In addition to a collections visit to see the storage of three-dimensional items, Earle and the Dukes spent several hours in the Museum Thursday on a day when nearly 3,000 visitors toured Cooperstown, strolling through baseball history. Earle even got an up close view of the promissory note transaction that sent Babe Ruth from Boston to the Yankees.
Tonight, Earle and the Dukes will resume their journey down the road of Americana music, but with the inspiration of the National Game and history fueling their troubadour spirit.
Brad Horn is the senior director of communications and education at the National Baseball Hall of Fame and Museum.
Ray Durham looked down at the photo on the table in the Hall of Fame’s archive – and his eyes lit up. Another photo was lying on top of the first picture, leaving only the lower half of the depicted player visible.
“That’s Frank!” said Durham, referring to two-time American League MVP Frank Thomas. “He’s the only guy who could hit while he was lifting his leg like that.”
In an instant, it was the mid-1990s all over again – when Durham and Thomas teamed up in Chicago to power one of the AL’s most potent offenses.
It was a trip back in time, courtesy of the magic of Cooperstown.
The 39-year-old Durham, who retired following the 2008 season after a 14-year big league career with the White Sox, A’s, Giants and Brewers that featured two All-Star Game selections, toured the Baseball Hall of Fame on Monday with his family. But he was not the only big league connection at the Museum.
JP Ricciardi, the former Blue Jays general manager, also visited the Museum with his family – including his son Dante, who is playing in a tournament this week in Cooperstown. Ricciardi, who headed up the Jays’ front office for eight seasons between 2002 and 2009, is now a special assistant to Mets general manager Sandy Alderson.
“When I was coach in the Yankees’ system in the 1980s, we lived in Oneonta (located about 20 minutes from Cooperstown, and the former home of a Yankees minor league affiliate) for a while,” Ricciardi said. “I’ve been to the Hall of Fame before, but never like this.”
Ricciardi got to hold a Babe Ruth bat as well as a Honus Wagner model, marveling at the weight of bats from the early 20th Century.
“This is incredible,” Ricciardi said. “What a day!”
From All-Stars to front-office masterminds. Just another summer day at the home of baseball.
Craig Muder is the director of communications for the National Baseball Hall of Fame and Museum.
Actor Billy Baldwin is certainly a recognizable face after starring in such films as Backdraft, Sliver and Fair Game, but on Friday he was just another fan of the New York Yankees taking in the National Baseball Hall of Fame and Museum experience with his family.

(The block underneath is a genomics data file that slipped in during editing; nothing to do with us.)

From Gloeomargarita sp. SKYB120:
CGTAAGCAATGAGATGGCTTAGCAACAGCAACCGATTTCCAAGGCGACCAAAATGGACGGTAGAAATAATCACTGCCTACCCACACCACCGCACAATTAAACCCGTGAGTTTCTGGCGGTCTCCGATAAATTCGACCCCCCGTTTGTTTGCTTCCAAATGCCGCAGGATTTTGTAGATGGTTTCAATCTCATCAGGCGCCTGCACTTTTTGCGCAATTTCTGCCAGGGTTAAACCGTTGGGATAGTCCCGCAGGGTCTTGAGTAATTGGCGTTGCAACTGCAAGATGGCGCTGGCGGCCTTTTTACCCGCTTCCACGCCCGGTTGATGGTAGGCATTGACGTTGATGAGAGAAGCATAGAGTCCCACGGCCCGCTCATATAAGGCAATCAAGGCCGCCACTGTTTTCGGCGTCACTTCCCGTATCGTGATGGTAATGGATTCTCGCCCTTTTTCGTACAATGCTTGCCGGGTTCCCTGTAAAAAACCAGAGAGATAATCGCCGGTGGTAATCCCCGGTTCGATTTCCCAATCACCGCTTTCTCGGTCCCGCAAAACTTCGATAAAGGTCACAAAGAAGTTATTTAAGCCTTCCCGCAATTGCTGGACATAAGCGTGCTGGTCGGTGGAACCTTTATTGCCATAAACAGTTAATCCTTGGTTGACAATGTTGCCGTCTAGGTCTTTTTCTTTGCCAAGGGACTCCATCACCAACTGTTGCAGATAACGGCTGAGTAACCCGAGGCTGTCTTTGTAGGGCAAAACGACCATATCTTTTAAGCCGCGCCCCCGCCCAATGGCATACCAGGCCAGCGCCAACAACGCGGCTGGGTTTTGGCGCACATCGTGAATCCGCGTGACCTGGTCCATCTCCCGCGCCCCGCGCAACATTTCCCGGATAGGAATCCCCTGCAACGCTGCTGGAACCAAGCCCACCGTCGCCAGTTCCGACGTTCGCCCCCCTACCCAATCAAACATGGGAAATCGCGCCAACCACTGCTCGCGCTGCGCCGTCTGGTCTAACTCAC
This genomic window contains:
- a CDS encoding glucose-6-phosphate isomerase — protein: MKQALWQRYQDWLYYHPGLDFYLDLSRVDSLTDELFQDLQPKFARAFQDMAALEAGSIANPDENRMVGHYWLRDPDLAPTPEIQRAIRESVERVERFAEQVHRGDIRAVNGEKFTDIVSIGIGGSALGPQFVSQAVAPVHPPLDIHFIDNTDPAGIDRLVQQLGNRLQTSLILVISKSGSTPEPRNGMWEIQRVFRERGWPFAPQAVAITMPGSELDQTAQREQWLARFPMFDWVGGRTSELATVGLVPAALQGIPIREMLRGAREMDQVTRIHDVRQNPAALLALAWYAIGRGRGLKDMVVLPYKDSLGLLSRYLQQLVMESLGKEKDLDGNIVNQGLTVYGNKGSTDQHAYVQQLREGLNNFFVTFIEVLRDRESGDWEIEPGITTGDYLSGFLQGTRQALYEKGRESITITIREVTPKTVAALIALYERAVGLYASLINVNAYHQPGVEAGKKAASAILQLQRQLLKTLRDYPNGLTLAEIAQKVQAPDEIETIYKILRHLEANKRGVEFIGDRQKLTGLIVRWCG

A member of the famed acting clan that includes brothers Alec, Daniel and Stephen, Baldwin lives in Santa Barbara, Calif., but is spending part of the summer in Skaneateles, N.Y., near Syracuse. When the opportunity arose he jumped at the chance to visit Cooperstown with son Vance, a brother-in-law and two nephews.
“Last year I said, ‘We’re going to Cooperstown while we’re in Skaneateles,’ but we never got around to it,” he said while walking to lunch. “This year I said, ‘I’ll be darned if I come up here for another two or three years and we don’t get there. I am going this year.’”
Before they saw the Museum, Baldwin and his family would receive a behind-the-scenes from Senior Curator Tom Shieber, where the actor was able to hold the bat used by Ted Williams to slug his final home run. Baldwin was certainly impressive in his knowledge of the history of the national pastime, whether it be marveling at the home run prowess of Babe Ruth when measured against the other teams in the league or explaining how Joe DiMaggio’s homer production was hampered by playing his home games at Yankee Stadium.
“I don’t know how to articulate it … It’s weird because I consider myself a big baseball fan but I’m not one of those guys who sits down with a pad and pen and does all the stats of every game,” Baldwin said. “I’m a huge baseball fan and I’m a diehard Yankees fan and probably watch or listen to a portion of about 100 games a year.
“But if there’s such a thing as having a metronome for your life, for me it starts with pitchers and catchers and goes all the way through October, hopefully with the Yankees in the postseason,” he added with a grin. “In these trying times with the economy not doing well and all sorts of struggles across the country and around the globe, I don’t want to be constantly reminded of all the tough stuff that’s going on. I find that the number one anecdote for that for me is baseball.”
Thanks to a father who once was an usher at Brooklyn’s beloved Ebbets Field, the Baldwin brothers were exposed to the game at a young age. But Billy Baldwin, with a famed wrestling coach living nearby, eventually turned his attentions to the mat.
“Growing up my favorite game was baseball, and I was best at baseball, but I made a mistake when I was in 10th grade,” he recalled. “I ran with this posse of guys on my wrestling team and we all gave up everything we were doing to wrestle all year and I walked away from baseball.